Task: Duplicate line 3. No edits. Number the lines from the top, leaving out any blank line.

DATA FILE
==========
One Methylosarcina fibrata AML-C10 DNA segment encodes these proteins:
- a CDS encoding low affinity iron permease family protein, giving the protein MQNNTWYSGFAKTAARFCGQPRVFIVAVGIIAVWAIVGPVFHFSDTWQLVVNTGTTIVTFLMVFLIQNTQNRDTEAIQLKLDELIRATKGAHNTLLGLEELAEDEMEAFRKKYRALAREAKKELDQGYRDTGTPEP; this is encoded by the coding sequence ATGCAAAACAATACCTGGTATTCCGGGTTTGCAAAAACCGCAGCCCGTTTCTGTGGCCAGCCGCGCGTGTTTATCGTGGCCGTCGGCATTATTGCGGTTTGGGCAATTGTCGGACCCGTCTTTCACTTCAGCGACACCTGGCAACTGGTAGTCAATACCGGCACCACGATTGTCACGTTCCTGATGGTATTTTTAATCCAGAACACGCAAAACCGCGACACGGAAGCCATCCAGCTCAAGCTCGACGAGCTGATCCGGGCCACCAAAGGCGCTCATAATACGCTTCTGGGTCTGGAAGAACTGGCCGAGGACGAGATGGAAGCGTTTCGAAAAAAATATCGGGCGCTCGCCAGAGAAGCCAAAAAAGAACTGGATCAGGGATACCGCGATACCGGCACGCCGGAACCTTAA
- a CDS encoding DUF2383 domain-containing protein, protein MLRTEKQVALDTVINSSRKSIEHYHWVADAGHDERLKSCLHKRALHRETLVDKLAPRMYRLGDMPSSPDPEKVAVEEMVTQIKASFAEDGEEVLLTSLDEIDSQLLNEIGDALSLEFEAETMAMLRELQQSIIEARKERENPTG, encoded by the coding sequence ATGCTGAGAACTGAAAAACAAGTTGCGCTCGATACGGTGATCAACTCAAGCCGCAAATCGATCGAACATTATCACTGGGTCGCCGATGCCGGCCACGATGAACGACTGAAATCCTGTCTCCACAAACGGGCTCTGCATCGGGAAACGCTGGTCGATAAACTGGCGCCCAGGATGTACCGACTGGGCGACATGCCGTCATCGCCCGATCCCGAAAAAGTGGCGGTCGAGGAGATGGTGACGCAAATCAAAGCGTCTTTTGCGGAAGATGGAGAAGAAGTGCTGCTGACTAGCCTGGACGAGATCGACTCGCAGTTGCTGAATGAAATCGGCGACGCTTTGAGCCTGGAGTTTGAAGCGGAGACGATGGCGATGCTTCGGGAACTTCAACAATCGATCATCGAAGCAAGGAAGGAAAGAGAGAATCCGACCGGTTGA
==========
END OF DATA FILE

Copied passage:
- a CDS encoding DUF2383 domain-containing protein, protein MLRTEKQVALDTVINSSRKSIEHYHWVADAGHDERLKSCLHKRALHRETLVDKLAPRMYRLGDMPSSPDPEKVAVEEMVTQIKASFAEDGEEVLLTSLDEIDSQLLNEIGDALSLEFEAETMAMLRELQQSIIEARKERENPTG, encoded by the coding sequence ATGCTGAGAACTGAAAAACAAGTTGCGCTCGATACGGTGATCAACTCAAGCCGCAAATCGATCGAACATTATCACTGGGTCGCCGATGCCGGCCACGATGAACGACTGAAATCCTGTCTCCACAAACGGGCTCTGCATCGGGAAACGCTGGTCGATAAACTGGCGCCCAGGATGTACCGACTGGGCGACATGCCGTCATCGCCCGATCCCGAAAAAGTGGCGGTCGAGGAGATGGTGACGCAAATCAAAGCGTCTTTTGCGGAAGATGGAGAAGAAGTGCTGCTGACTAGCCTGGACGAGATCGACTCGCAGTTGCTGAATGAAATCGGCGACGCTTTGAGCCTGGAGTTTGAAGCGGAGACGATGGCGATGCTTCGGGAACTTCAACAATCGATCATCGAAGCAAGGAAGGAAAGAGAGAATCCGACCGGTTGA